Friday, February 16, 2018

U.S. Girls - In A Poem Unlimited Review

For A Poem Unlimited, Meg Remy's seventh album under U.S. Girls, she decided to work with the eight-man Canadian outfit The Cosmic Range to further expand her unique set of ambitious Art Pop gone Exotica. This wasn't a decision based on a whim, it was another natural evolution of her sound, one that began, much like her contemporaries Julia Holter or Jenny Hval, in music traversing the boundaries of left field experimentation. It seems as though, as each successive U.S. Girls album bridges the gap between Experimental and Pop, Remy's lyrics have become more dense, compensating for the melodies she's often been adverse to. Her last LP, Half Free, was the culminative offering of this duality, incorporating various forms of Pop, from Psychedelic to Hypnagogic, with production that knocked your socks off, as seen on standouts 'Window Shades' and 'New Age Thriller.' However, whereas each previous U.S. Girls record was not only grander than the last, but better, A Poem Unlimited takes a slight step back in both following the presumed peak of Remy's career.

That excludes 'M.A.H.,' which could arguably go down as U.S. Girls' best song. A monumental achievement in the modern music era, 'M.A.H.' provides an instantly-catchy hook through Disco, Doo-Wop, and Funk, genres long since past yet refreshingly renewed byway of an impassioned Remy and opulent production that bounces off the walls. The hit is so inherently likable that one would be forgiven for not realizing the political undertones, not against Donald Trump, as one would expect, but Barack Obama for leaving empty promises towards Remy's gender. Her staunch feminism was well-masqueraded on Half Free, and that continues here, as we see on tracks like 'Pearly Gates,' where a now-dead Remy contemplates having sex with St. Peter to gain entrance to Heaven, and 'Velvet 4 Sale,' where Remy insists for women to get revenge on abusers by using their bodies as bait. Much of A Poem Unlimited concerns itself with the relationship between male and female. It's a topic U.S. Girls has become all too familiar with, and although her lyrics intwine, at times, like a web of emotion rather than a straight-laced story, the tension, power balance, and passion is most certainly there.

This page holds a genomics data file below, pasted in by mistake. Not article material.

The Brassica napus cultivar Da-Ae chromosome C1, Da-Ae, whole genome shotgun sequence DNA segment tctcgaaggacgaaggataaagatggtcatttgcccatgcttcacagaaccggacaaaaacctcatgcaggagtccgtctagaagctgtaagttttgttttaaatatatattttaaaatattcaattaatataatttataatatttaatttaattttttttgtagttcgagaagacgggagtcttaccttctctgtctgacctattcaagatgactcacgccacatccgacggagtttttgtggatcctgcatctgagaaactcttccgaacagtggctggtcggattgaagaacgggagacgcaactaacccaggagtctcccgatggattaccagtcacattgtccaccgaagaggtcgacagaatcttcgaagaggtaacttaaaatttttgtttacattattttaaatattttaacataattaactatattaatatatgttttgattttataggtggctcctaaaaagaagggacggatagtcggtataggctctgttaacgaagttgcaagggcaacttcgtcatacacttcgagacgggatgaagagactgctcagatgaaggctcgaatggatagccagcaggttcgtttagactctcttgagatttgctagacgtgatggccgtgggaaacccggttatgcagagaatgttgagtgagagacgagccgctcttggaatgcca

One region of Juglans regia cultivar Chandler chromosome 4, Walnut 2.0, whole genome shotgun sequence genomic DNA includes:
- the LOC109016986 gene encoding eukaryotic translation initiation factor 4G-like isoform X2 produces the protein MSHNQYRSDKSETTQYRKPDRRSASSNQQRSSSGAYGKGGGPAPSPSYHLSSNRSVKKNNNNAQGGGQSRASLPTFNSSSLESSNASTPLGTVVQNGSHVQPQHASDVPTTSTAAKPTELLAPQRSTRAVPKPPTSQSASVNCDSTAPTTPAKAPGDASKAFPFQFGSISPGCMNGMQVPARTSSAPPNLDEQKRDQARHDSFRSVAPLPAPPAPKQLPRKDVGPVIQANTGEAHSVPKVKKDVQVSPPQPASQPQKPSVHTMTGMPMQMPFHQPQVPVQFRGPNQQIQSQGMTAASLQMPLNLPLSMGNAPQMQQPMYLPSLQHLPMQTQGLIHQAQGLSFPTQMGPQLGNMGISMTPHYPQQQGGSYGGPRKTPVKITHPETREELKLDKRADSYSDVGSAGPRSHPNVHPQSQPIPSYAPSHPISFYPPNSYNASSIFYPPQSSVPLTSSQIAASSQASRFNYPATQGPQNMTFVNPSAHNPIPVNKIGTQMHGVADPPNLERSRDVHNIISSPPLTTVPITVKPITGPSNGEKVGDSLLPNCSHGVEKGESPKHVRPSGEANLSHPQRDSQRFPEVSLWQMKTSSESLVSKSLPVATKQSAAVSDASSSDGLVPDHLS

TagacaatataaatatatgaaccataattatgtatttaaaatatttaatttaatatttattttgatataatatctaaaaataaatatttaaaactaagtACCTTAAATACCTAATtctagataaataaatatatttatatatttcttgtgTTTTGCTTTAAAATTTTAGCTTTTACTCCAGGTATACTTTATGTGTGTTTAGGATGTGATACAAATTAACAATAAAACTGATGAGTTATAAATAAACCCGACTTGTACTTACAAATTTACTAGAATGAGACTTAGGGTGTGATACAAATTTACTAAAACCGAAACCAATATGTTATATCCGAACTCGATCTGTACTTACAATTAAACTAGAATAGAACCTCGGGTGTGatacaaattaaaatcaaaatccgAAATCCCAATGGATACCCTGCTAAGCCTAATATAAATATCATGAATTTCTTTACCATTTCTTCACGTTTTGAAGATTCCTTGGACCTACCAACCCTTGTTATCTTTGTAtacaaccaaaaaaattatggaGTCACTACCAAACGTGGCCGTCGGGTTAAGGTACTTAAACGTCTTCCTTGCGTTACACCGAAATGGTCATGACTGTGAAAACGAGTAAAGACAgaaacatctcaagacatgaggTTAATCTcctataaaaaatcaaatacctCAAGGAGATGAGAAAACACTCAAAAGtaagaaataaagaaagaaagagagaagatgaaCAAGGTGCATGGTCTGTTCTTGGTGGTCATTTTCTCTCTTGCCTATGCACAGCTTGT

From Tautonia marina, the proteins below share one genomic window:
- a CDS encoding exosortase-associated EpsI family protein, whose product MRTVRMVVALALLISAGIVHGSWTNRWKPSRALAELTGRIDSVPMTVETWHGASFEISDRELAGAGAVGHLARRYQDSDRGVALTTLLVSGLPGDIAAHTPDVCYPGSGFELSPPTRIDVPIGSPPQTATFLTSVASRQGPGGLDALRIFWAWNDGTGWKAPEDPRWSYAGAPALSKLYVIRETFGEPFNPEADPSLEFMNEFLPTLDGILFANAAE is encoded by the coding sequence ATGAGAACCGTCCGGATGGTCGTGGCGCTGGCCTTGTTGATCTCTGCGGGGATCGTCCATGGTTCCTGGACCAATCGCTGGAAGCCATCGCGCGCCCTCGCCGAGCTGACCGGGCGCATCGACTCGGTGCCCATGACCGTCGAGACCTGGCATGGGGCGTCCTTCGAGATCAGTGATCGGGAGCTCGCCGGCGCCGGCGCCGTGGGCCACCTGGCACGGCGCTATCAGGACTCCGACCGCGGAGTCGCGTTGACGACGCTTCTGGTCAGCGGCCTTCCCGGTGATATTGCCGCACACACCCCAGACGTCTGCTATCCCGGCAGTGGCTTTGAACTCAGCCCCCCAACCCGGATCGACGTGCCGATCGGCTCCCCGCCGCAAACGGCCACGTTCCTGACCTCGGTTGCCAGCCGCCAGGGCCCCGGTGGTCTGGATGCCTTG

We see that on standout 'Incidental Boogie,' a track that's seemingly about Remy finding a new man to make an old lover jealous because this one leaves no scars from the mental abuse he inflicts upon her. "I feel so lucky to be brutalized, means you don't have to think" she declares over violent and beastly production that drives Remy's scorched vocals into Industrial territory. It's scary to think of the power of manipulation and coercion one romantic interest could have over another, with 'Incidental Boogie' showing just how that dynamic would play out. Interestingly enough, towards the end of A Poem Unlimited, Remy chooses instead to focus on the whole of society's problems, with 'Poem' and 'Time.' Both of these tracks excel in their own right, each thanks to The Cosmic Range's pummeling Art Pop that uses synth arpeggios and effective vocal modification ('Poem'), breakbeat drums and an annihilative sax solo ('Time') to outstanding effect. Commandeering the ship is Remy, questioning humanity's direction on 'Poem,' only to mention on 'Time' that we have "mountains of time" to right the ship. Her message is powerful, and through the right avenues - that being fetching polyrhythms that goes on endlessly - that anguish feels damning.

Unfortunately, beyond the aforementioned songs, which do constitute more than half of the rather quick LP, few other moments evoke the strong and sensual angst and atmosphere that U.S Girls has proven capable of doing. Not only does nothing in Art Pop sound like 'M.A.H.,' nothing on A Poem Unlimited does either, marking the single as a declarative and isolated standout, much like how 'Sparks' was for Beach House's Depression Cherry. The problem with tracks like 'Rage Of Plastics,' 'Rosebud,' or 'L-Over' isn't The Cosmic Range's production, that's as sublime and crystalized as you're bound to find in the genre, or even Remy's lyrics, which consistently allow for one to dissect intensely. In reality, it's the lack of theatric risks the pairing entertains. Unlike Half Free, Gem, or the experimental freakouts on U.S. Girls On KRAAK ('Friendlies + Pamela + GG,' anyone?), which explode, contort, or expand over time, these tracks merely exist, failing to alter from their original state and substance. As someone who began with boundary-pushing in mind, the restrained approach here is rather mitigated. Still, if we're to compare U.S. Girls to her Art Pop competition, and not herself, A Poem Unlimited revels in finely-crafted tunes that'll surely age like fine wine. This, unlike various artists who, in recent years, have resorted to cheap tricks and simple thrills. 

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